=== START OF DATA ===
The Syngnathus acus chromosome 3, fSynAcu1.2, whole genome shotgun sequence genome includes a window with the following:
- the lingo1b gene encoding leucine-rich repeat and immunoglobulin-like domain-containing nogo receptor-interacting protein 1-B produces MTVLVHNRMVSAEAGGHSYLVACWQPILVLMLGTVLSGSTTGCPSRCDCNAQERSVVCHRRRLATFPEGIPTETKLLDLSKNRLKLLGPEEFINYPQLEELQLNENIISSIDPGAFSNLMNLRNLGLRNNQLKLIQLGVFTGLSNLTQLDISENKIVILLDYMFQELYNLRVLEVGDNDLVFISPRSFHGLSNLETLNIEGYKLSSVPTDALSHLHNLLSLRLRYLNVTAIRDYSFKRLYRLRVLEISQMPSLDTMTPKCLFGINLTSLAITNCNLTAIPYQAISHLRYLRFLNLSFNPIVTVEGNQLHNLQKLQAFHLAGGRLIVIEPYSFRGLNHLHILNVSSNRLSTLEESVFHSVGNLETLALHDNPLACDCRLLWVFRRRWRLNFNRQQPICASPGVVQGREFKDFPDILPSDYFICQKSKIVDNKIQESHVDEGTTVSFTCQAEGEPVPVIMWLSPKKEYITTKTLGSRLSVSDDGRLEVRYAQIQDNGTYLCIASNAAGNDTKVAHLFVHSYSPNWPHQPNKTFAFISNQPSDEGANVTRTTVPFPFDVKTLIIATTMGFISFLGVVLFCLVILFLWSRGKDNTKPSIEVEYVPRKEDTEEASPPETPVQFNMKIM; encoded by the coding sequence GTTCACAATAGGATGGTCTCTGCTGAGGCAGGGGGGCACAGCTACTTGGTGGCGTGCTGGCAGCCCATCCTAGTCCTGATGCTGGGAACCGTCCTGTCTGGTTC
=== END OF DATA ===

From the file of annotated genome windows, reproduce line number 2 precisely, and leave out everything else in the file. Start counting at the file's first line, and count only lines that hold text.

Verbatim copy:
- the lingo1b gene encoding leucine-rich repeat and immunoglobulin-like domain-containing nogo receptor-interacting protein 1-B produces MTVLVHNRMVSAEAGGHSYLVACWQPILVLMLGTVLSGSTTGCPSRCDCNAQERSVVCHRRRLATFPEGIPTETKLLDLSKNRLKLLGPEEFINYPQLEELQLNENIISSIDPGAFSNLMNLRNLGLRNNQLKLIQLGVFTGLSNLTQLDISENKIVILLDYMFQELYNLRVLEVGDNDLVFISPRSFHGLSNLETLNIEGYKLSSVPTDALSHLHNLLSLRLRYLNVTAIRDYSFKRLYRLRVLEISQMPSLDTMTPKCLFGINLTSLAITNCNLTAIPYQAISHLRYLRFLNLSFNPIVTVEGNQLHNLQKLQAFHLAGGRLIVIEPYSFRGLNHLHILNVSSNRLSTLEESVFHSVGNLETLALHDNPLACDCRLLWVFRRRWRLNFNRQQPICASPGVVQGREFKDFPDILPSDYFICQKSKIVDNKIQESHVDEGTTVSFTCQAEGEPVPVIMWLSPKKEYITTKTLGSRLSVSDDGRLEVRYAQIQDNGTYLCIASNAAGNDTKVAHLFVHSYSPNWPHQPNKTFAFISNQPSDEGANVTRTTVPFPFDVKTLIIATTMGFISFLGVVLFCLVILFLWSRGKDNTKPSIEVEYVPRKEDTEEASPPETPVQFNMKIM; encoded by the coding sequence GTTCACAATAGGATGGTCTCTGCTGAGGCAGGGGGGCACAGCTACTTGGTGGCGTGCTGGCAGCCCATCCTAGTCCTGATGCTGGGAACCGTCCTGTCTGGTTC